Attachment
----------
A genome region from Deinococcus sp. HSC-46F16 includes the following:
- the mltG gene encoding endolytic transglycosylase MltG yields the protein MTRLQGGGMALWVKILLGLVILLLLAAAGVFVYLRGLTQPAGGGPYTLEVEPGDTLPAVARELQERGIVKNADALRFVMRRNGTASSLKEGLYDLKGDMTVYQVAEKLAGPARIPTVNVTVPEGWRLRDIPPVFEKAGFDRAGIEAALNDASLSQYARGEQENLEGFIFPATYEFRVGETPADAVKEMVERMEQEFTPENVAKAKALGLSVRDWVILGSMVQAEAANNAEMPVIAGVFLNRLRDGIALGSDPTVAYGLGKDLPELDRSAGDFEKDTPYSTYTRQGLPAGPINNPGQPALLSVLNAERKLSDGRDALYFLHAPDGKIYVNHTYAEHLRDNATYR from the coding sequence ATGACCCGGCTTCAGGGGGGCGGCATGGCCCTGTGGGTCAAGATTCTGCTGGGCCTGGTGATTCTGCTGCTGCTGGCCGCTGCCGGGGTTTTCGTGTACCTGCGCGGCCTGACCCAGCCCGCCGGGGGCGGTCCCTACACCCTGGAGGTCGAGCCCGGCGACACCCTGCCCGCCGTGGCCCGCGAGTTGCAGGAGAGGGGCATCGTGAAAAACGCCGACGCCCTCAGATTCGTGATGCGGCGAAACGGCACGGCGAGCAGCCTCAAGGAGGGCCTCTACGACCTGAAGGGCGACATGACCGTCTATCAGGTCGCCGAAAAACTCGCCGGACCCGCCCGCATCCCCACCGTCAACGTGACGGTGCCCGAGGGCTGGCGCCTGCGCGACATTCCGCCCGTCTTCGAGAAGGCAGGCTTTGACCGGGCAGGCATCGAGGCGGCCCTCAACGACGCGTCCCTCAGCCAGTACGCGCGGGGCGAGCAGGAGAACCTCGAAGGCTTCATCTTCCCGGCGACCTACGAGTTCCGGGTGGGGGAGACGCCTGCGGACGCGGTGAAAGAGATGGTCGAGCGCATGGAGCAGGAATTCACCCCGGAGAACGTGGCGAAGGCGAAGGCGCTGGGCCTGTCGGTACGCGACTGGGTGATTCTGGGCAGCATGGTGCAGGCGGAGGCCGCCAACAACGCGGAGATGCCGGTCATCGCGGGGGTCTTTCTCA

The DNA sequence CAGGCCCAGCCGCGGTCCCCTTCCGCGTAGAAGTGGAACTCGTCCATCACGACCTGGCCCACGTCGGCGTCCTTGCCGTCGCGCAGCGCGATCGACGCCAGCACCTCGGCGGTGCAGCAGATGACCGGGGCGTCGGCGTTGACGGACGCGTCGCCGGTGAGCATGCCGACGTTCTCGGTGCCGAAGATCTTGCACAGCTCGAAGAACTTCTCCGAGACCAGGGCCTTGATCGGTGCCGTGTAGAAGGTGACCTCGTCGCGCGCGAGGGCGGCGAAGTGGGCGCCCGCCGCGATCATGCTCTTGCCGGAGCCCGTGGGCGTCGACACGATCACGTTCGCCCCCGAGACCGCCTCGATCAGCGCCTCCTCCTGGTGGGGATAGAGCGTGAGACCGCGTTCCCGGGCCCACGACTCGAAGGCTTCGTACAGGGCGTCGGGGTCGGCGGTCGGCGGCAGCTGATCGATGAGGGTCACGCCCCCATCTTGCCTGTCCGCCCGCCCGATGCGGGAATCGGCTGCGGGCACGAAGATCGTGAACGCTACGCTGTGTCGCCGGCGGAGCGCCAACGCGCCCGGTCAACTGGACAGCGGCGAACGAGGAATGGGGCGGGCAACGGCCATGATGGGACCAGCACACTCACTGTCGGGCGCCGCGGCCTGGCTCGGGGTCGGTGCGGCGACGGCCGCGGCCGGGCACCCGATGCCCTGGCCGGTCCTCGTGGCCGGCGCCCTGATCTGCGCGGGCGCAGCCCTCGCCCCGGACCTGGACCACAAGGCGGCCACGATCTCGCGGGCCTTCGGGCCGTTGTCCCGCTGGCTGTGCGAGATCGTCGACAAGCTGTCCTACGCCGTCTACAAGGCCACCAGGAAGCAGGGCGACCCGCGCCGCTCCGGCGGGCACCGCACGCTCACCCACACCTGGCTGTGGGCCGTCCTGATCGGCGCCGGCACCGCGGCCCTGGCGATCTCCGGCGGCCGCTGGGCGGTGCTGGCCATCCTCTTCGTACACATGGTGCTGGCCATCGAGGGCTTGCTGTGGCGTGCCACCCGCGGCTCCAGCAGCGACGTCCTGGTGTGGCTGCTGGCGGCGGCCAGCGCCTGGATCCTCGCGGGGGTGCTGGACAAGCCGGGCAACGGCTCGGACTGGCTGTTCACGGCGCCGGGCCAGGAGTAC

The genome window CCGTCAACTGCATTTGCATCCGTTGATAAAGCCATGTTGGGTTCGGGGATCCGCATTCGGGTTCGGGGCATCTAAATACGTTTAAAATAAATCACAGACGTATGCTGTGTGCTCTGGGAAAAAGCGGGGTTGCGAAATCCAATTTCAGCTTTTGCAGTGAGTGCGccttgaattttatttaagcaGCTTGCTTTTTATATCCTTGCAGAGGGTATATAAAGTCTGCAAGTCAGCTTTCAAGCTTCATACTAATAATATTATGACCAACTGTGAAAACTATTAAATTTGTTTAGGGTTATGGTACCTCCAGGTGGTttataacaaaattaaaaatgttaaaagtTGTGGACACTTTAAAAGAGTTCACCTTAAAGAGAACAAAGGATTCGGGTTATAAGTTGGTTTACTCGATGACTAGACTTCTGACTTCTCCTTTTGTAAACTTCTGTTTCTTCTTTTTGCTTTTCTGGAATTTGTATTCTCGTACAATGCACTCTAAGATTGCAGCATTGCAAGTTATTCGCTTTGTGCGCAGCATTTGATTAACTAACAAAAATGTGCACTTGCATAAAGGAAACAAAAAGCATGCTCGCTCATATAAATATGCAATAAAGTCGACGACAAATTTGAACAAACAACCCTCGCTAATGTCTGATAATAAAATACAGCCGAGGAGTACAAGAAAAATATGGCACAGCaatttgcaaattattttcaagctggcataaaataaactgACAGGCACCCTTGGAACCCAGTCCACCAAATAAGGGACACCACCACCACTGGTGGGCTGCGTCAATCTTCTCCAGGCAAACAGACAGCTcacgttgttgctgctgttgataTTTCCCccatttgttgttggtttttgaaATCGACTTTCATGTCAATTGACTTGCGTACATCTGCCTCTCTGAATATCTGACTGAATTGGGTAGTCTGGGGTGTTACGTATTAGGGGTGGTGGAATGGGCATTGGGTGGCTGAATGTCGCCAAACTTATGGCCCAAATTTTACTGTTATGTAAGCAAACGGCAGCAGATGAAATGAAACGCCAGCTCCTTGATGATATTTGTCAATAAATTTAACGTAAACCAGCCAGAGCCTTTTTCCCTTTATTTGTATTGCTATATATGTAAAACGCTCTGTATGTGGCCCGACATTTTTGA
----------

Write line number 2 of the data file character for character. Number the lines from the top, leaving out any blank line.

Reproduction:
- the mltG gene encoding endolytic transglycosylase MltG yields the protein MTRLQGGGMALWVKILLGLVILLLLAAAGVFVYLRGLTQPAGGGPYTLEVEPGDTLPAVARELQERGIVKNADALRFVMRRNGTASSLKEGLYDLKGDMTVYQVAEKLAGPARIPTVNVTVPEGWRLRDIPPVFEKAGFDRAGIEAALNDASLSQYARGEQENLEGFIFPATYEFRVGETPADAVKEMVERMEQEFTPENVAKAKALGLSVRDWVILGSMVQAEAANNAEMPVIAGVFLNRLRDGIALGSDPTVAYGLGKDLPELDRSAGDFEKDTPYSTYTRQGLPAGPINNPGQPALLSVLNAERKLSDGRDALYFLHAPDGKIYVNHTYAEHLRDNATYR from the coding sequence ATGACCCGGCTTCAGGGGGGCGGCATGGCCCTGTGGGTCAAGATTCTGCTGGGCCTGGTGATTCTGCTGCTGCTGGCCGCTGCCGGGGTTTTCGTGTACCTGCGCGGCCTGACCCAGCCCGCCGGGGGCGGTCCCTACACCCTGGAGGTCGAGCCCGGCGACACCCTGCCCGCCGTGGCCCGCGAGTTGCAGGAGAGGGGCATCGTGAAAAACGCCGACGCCCTCAGATTCGTGATGCGGCGAAACGGCACGGCGAGCAGCCTCAAGGAGGGCCTCTACGACCTGAAGGGCGACATGACCGTCTATCAGGTCGCCGAAAAACTCGCCGGACCCGCCCGCATCCCCACCGTCAACGTGACGGTGCCCGAGGGCTGGCGCCTGCGCGACATTCCGCCCGTCTTCGAGAAGGCAGGCTTTGACCGGGCAGGCATCGAGGCGGCCCTCAACGACGCGTCCCTCAGCCAGTACGCGCGGGGCGAGCAGGAGAACCTCGAAGGCTTCATCTTCCCGGCGACCTACGAGTTCCGGGTGGGGGAGACGCCTGCGGACGCGGTGAAAGAGATGGTCGAGCGCATGGAGCAGGAATTCACCCCGGAGAACGTGGCGAAGGCGAAGGCGCTGGGCCTGTCGGTACGCGACTGGGTGATTCTGGGCAGCATGGTGCAGGCGGAGGCCGCCAACAACGCGGAGATGCCGGTCATCGCGGGGGTCTTTCTCA